That's all for now. The next steps will be to glue-on some mahogany veneer to the top chimneys and returns, and to age/stain the pieces on both sides. Once that's done, I can paint and stencil the centre splat. I haven't chosen a pattern yet, but with the lack of available photos, I may design one of my own, or copy a random design from a clock I like.

    I do plan to make the design "faded" like with the Boardman & Wells.

    I also still need to finish the door (restain the patches, then shellac them). Then the movement will need attention.
    [edit=1913=1185683311][/edit]

  8. #8
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    Default Re: Samuel Terry Clock Restoration (RE: Sooth)

    looking good!
    I saw a samuel terry at a recent mart in CT. However the dial and or movement was wrong to the case so i declined. I forget which now. I would have considered it, if it was all original.

  9. #9

    Default Re: Samuel Terry Clock Restoration (RE: Sooth)

    How do I determine if the movement and case/dial are matched. What are the things to look for or is there a book? I'm interested in owning one of these clocks some day and I'd like to eliminate mistakes.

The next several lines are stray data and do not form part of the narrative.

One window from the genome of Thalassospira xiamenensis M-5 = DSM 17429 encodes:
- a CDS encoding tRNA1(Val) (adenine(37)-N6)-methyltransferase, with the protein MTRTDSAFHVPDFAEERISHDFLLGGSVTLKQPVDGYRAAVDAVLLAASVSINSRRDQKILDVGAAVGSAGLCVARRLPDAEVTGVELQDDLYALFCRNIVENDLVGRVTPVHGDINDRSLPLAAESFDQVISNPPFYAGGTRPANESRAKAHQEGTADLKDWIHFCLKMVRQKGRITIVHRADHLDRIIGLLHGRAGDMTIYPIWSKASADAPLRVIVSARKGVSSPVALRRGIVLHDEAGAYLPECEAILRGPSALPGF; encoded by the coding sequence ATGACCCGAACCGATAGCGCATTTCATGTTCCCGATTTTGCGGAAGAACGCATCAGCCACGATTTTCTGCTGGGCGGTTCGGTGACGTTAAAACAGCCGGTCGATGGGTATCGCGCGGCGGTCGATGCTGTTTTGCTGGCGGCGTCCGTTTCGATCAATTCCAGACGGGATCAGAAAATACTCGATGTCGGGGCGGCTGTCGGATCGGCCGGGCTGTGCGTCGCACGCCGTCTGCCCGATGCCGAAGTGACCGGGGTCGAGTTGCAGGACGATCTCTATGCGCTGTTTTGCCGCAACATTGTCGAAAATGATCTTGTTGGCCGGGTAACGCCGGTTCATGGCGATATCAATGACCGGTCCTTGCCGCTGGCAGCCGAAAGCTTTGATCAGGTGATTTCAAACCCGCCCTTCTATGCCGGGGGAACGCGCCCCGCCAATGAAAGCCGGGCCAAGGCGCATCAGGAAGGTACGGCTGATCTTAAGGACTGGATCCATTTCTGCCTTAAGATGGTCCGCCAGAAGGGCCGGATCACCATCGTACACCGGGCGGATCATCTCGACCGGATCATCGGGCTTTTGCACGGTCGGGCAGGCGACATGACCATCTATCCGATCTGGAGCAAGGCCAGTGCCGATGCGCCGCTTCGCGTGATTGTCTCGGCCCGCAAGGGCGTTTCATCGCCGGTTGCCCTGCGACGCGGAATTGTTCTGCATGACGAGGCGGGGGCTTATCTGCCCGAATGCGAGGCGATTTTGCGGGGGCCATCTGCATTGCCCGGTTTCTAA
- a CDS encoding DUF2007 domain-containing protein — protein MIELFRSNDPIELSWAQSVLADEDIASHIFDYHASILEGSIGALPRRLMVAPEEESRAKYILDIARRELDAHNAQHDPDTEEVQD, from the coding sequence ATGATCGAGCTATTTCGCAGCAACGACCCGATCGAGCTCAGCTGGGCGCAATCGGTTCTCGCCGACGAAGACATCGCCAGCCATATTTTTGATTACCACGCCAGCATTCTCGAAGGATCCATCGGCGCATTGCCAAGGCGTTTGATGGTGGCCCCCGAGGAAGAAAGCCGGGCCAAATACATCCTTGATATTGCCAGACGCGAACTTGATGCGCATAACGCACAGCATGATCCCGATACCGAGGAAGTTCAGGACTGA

Going back in time...Vernon

  10. #10
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    Default Re: Samuel Terry Clock Restoration (RE: Sooth)

    well in this particular case, the dial didn't fit the movement, which didn't fit the case!

  11. #11

    Default Re: Samuel Terry Clock Restoration (RE: Sooth)

    Vernon,a good place to "start" is with the book "Eli Terry and the Connecticut Shelf Clock".......and then cruise ebay and search under the clocks for sale by the various manufacturers and study.It is a some what confusing area as there was so much exchange between company's,design change,labeling etc. but a real fun challenge and these clocks are slowly creeping up in value and price.